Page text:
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Monday October 14, 2013 MYT 12:00:00 AM
Monday October 14, 2013 MYT 11:38:20 AM
by christina chin
PETALING JAYA: Jobseekers, especially fresh graduates, are feeling the heat from the softening job market.
The extended retirement age, higher operational costs coupled with lower revenue and an uncertain world economy are reasons behind the drop, according to Malaysian Employers Federation’s (MEF) executive director Shamsuddin Bardan.
He said the number of job vacancies registered by employers in June 2013 dropped by 35.7% to 107,796 compared with 167,968 vacancies at the same time last year, citing statistics from Jobs Malaysia, an online job matching service under the Human Resource Ministry.
Shamsuddin said jobseekers were competing for fewer openings as about 915,000 private sector employees had been retained in the workforce for the next five years with the extension of the retirement age from 55 to 60 after the Minimum Retirement Age Act 2012 came into force on July 1.
“Many employers also prefer to adopt a ‘wait and see’ attitude because of the uncertain world economy. They are also bracing themselves for the full impact of the minimum wage policy in January,” he said.
Shamsuddin said companies, which faced higher operating costs and earning lower revenues, had stopped hiring as one of their cost-cutting measures.
“Some employers are already offering the voluntary separation scheme (VSS) and other packages for employees to leave, so the likelihood of them taking in fresh graduates is very slim,” he said, adding that the current unemployment rate was only about 3%.
Some 180,000 fresh graduates enter the labour market yearly, after most public university convocations are held in September and October.
Manpower Malaysia country manager Sam Haggag said multi-national companies (MNCs) were restructuring and rationalising their permanent headcounts in anticipation of what was expected to come.
“Companies are managing costs. Hiring is on hold for most jobs except in senior technical positions and niche areas like biosciences and R&D. Some companies are letting their employees go and those that are hiring, are doing so on contract basis,” he said.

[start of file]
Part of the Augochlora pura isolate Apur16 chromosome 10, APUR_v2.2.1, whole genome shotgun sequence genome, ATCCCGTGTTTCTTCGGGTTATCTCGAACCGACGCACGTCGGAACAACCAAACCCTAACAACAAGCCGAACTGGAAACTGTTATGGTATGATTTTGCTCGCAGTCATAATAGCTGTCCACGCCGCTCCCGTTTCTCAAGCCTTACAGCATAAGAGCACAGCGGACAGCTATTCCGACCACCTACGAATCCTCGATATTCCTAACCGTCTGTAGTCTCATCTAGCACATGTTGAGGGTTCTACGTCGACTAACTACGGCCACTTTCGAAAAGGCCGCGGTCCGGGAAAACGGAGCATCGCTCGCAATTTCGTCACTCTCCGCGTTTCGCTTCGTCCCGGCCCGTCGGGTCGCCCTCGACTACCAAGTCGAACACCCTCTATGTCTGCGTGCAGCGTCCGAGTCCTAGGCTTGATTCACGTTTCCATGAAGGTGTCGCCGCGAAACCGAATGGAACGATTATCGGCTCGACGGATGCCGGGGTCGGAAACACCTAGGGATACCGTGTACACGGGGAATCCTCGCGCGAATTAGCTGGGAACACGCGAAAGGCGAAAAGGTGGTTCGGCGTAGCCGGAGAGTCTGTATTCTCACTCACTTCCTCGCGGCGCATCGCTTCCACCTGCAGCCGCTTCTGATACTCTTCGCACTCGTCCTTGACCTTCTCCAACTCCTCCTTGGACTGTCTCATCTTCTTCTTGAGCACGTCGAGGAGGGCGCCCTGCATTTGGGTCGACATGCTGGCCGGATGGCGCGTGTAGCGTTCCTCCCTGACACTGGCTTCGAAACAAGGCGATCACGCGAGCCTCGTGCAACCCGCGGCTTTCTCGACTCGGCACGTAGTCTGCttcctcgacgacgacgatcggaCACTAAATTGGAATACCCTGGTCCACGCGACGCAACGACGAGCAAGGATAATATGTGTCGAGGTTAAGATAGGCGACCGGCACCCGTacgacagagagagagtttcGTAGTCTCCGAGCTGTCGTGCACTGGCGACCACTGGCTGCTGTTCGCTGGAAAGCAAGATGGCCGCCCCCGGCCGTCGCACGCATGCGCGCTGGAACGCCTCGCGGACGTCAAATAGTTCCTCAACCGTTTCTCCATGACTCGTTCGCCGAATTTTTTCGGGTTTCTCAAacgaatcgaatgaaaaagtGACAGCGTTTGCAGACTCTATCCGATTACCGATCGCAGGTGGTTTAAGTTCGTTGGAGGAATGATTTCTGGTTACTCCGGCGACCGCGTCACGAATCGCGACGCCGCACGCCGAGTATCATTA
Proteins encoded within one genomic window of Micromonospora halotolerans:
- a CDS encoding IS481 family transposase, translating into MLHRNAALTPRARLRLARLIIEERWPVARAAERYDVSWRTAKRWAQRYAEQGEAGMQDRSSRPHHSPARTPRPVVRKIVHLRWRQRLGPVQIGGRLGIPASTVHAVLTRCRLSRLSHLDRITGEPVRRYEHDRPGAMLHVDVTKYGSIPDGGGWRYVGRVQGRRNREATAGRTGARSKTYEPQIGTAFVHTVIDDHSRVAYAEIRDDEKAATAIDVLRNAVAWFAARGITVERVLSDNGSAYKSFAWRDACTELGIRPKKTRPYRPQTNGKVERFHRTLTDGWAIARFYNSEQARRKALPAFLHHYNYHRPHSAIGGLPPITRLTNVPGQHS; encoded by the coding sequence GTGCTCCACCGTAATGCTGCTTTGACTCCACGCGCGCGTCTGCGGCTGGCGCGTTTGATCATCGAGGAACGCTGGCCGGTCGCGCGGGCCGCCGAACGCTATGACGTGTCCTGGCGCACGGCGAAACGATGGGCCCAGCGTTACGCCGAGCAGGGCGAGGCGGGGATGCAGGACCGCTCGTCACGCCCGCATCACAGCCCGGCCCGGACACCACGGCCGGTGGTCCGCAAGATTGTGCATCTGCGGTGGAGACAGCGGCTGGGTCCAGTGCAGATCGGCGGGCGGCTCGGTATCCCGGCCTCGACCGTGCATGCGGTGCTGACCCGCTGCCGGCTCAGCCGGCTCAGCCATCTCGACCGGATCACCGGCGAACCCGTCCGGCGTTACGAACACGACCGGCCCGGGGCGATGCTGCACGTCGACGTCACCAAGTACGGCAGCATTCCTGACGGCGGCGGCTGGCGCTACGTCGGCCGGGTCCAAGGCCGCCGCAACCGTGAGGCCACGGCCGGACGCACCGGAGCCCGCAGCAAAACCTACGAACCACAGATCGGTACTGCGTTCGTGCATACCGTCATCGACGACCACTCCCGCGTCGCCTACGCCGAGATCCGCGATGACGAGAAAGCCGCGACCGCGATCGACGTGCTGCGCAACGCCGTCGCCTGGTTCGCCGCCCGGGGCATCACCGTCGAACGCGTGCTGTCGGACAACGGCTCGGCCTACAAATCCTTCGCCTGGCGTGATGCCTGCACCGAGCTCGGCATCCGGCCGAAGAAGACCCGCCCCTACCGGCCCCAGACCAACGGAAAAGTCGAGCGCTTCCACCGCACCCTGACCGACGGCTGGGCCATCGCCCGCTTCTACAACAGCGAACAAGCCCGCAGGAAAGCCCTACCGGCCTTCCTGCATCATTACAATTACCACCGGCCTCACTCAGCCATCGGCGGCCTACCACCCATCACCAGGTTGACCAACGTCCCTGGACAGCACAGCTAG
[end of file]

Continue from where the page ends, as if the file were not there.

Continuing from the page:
Federation of Malaysian Manufacturers (FMM) president Tan Sri Yong Poh Kon said electrical and electronics (E&E) companies might have undertaken cost cutting measures to sustain operations.
“To cope with slower demand from major external markets, companies have stopped hiring new staff or put filling up vacancies on hold. The softening of the job market could be due to the RM4.99bil drop in export demand from January to June this year.
“Also, the higher retirement age raised in July means a reduction in new intake,” he added.
On the lower ranking positions, he said many companies could be stabilising their workforce by requiring “more multi-skilling and multi-tasking” workers because of the challenging business environment. The FMM represents 2,678 members.
MyStarJob Network Sdn Bhd head Serm Teck Choon said there was a “definite drop” in vacancies and that the job market had not picked up since January.
“Pre-GE13, the job market was slow because companies adopted a wait-and-see attitude but post election, vacancies are still on the decline.
“The feedback from my online job portal, print media and headhunter networks is that there are fewer jobs out there,” he said.
More bosses opting for contract employees
Postgraduates are also worried about unemployment
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Career, Less jobs for graduates
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